The young moon will return to the evening sky this week. Will you see it? That depends in part on when you look, and on where you live on the globe. A young moon is one just after the new phase. It’s a thin crescent seen in the west after sunset. This month’s new moon comes on October 28, 2019, at 03:38 UTC; translate UTC to your time. After that time, the moon will be waxing, visible in the western twilight. It’s good to be mindful you’ll spot the young moon after sunset with more ease on October 29 than on October 28 … and with even greater ease by October 30 or 31.
All else being equal, a young moon is easier to spot on a spring evening than an autumn evening. That’s because the tilt of the ecliptic – the moon’s approximate monthly path in front of the constellations of the zodiac – is steep to the sunset horizon in spring but shallow in autumn. It’s now spring in the Southern Hemisphere and autumn in the North Hemisphere, so normally the Southern Hemisphere enjoys the advantage for spotting an October young moon. Yet, this October new moon is nearly at its maximum distance north of the ecliptic, which pretty much cancels out the Southern Hemisphere advantage and the Northern Hemisphere’s disadvantage.
Moon on October 28. It’s difficult to catch any young moon that’s less than one day (24 hours) after new moon, and nearly impossible to spot one that’s less than 18 hours after new moon. So your east-west location counts, too, especially on October 28. On that date, by the time that sunset comes to the West Coast of North America, the moon will be 21 hours old, that is, 21 hours past new moon. You’ll have a better chance of spotting the young moon on October 28 from the North American Pacific Coast than at more easterly longitudes (Eastern United States, South America, Europe, Africa and Asia). Even from the U.S. West, though, it’ll be a big challenge, as the pale and whisker-thin crescent sets well before nightfall. See worldwide map above.
Some young moon aficionados have shown a uncanny knack for catching an exceedingly thin crescent that’s all but invisible in the western evening twilight. If you catch it, tell us in the comments below, or better yet … submit a photo to our community gallery.
Visit Sunrise Sunset Calendars to find out the moon’s setting time in your sky, remembering to check the moonrise and moonset box.
Moon on October 29-31. It’ll be great fun to see the moon wax this week, beginning around October 29. Each evening, the moon will appear higher up in the west at sunset, and thus – as the week progresses – the moon will stay out longer after the sun goes down. On the evening of October 31, in particular – Halloween evening for us in the U.S. – there will be a sweet little crescent moon in the sky, casting its faint light on parents and kids who are making the rounds trick-or-treating, as well as by any stray goblins and ghouls!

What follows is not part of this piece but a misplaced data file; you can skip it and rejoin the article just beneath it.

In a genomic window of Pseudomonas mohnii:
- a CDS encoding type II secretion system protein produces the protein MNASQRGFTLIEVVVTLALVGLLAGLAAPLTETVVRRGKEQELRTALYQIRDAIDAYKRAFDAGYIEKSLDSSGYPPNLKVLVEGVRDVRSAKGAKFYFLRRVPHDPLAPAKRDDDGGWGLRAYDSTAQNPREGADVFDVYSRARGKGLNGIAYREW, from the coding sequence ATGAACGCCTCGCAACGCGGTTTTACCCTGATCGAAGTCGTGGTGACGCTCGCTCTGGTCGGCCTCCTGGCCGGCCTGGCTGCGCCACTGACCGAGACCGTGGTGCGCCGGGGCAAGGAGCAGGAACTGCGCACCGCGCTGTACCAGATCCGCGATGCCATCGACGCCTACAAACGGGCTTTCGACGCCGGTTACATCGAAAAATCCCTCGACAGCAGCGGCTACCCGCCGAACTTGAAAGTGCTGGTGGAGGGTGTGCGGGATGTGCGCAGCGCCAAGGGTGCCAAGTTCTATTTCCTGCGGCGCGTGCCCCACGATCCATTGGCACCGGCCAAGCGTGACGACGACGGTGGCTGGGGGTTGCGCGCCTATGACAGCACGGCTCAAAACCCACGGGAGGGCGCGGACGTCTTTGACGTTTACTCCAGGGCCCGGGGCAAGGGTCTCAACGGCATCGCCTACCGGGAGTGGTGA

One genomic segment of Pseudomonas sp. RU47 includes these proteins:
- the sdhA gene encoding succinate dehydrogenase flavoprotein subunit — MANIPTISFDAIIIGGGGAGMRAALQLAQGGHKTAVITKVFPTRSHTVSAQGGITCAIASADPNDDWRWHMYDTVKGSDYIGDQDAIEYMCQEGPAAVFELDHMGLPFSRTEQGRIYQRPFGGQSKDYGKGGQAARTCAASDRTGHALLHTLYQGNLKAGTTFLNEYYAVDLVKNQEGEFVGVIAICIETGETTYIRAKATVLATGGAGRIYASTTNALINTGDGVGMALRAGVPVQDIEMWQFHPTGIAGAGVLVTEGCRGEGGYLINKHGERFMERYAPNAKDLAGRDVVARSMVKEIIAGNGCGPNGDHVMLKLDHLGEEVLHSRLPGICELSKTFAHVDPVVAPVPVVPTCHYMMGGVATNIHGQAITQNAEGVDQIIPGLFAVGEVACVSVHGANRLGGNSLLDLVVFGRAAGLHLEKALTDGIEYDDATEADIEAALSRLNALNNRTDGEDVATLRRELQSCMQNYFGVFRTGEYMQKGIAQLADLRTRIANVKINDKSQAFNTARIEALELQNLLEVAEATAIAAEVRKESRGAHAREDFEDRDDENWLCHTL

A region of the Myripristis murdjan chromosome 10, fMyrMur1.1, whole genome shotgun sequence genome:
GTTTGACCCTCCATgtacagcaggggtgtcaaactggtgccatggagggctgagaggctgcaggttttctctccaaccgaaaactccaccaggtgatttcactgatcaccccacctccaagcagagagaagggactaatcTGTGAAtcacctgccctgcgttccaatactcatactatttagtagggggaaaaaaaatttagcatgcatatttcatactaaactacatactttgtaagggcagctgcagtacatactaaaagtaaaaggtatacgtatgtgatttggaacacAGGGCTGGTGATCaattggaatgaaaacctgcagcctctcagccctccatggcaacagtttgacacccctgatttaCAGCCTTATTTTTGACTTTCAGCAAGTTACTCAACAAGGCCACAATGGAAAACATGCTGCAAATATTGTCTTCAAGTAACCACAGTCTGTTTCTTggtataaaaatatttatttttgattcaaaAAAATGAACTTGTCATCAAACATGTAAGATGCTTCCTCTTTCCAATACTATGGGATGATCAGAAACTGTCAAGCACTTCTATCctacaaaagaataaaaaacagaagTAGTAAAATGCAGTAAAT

Planets after sunset. There are four planets in the evening sky now. The Southern Hemisphere definitely has the ringside seat for catching the inferior planets Mercury and Venus after sunset, while we at northerly latitudes are relegated to the bleachers. Mercury resides to the south of the ecliptic whereas Venus aligns with the ecliptic, so there are no mitigating factors for us at northerly latitudes. In a nutshell, the farther south you live, the longer that Mercury and Venus stay out after sunset. Here are the approximate setting times for these planets at various latitudes for the next several days (presuming an absolutely level horizon in the direction of sunset).
Mercury sets a bit less than 1 hour after the sun
Venus sets about 1 hour after the sun
Equator (0 degrees latitude)
Mercury sets a bit more than 1 1/3 hours after the sun
Venus sets a bit less than 1 1/3 hours after the sun
35 degrees south latitude
Mercury sets nearly 2 hours after the sun
Venus sets over 1 1/2 hours after the sun
Two more bright planets light up the evening sky, both of which stay out till after nightfall. The brighter of the two is Jupiter, the fourth-brightest celestial object to light up the sky, after the sun, moon and Venus, respectively. Watch for the moon to meet up with the dazzling planet Jupiter around October 30 and 31, and to rendezvous with Saturn in early November.
By the way, when Mercury goes back into the sun’s glare – and passes between the Earth and sun – it will cross directly in front of the sun, creating what’s called a transit of Mercury. Although much more common than transits of Venus, a transit of Mercury happens only 14 times in the 21st century (2001 to 2100). Read more about the Mercury transit on November 11, 2019.
Earthshine. Day by day, watch for a wider lunar crescent to climb higher up at sunset and to stay out longer after dark. In the next few days, you may note that the dark side of the moon is covered over by the soft glow of earthshine – sunlight reflected from Earth to the moon, and then from the moon back to Earth.
Bottom line: To maximize your chances of catching the young moon on October 28, find an unobstructed horizon in the direction of sunset. Binoculars will come in handy! On October 29-31, the moon will be easier to see, from all parts of the globe.
Bruce McClure has served as lead writer for EarthSky's popular Tonight pages since 2004. He's a sundial aficionado, whose love for the heavens has taken him to Lake Titicaca in Bolivia and sailing in the North Atlantic, where he earned his celestial navigation certificate through the School of Ocean Sailing and Navigation. He also writes and hosts public astronomy programs and planetarium programs in and around his home in upstate New York.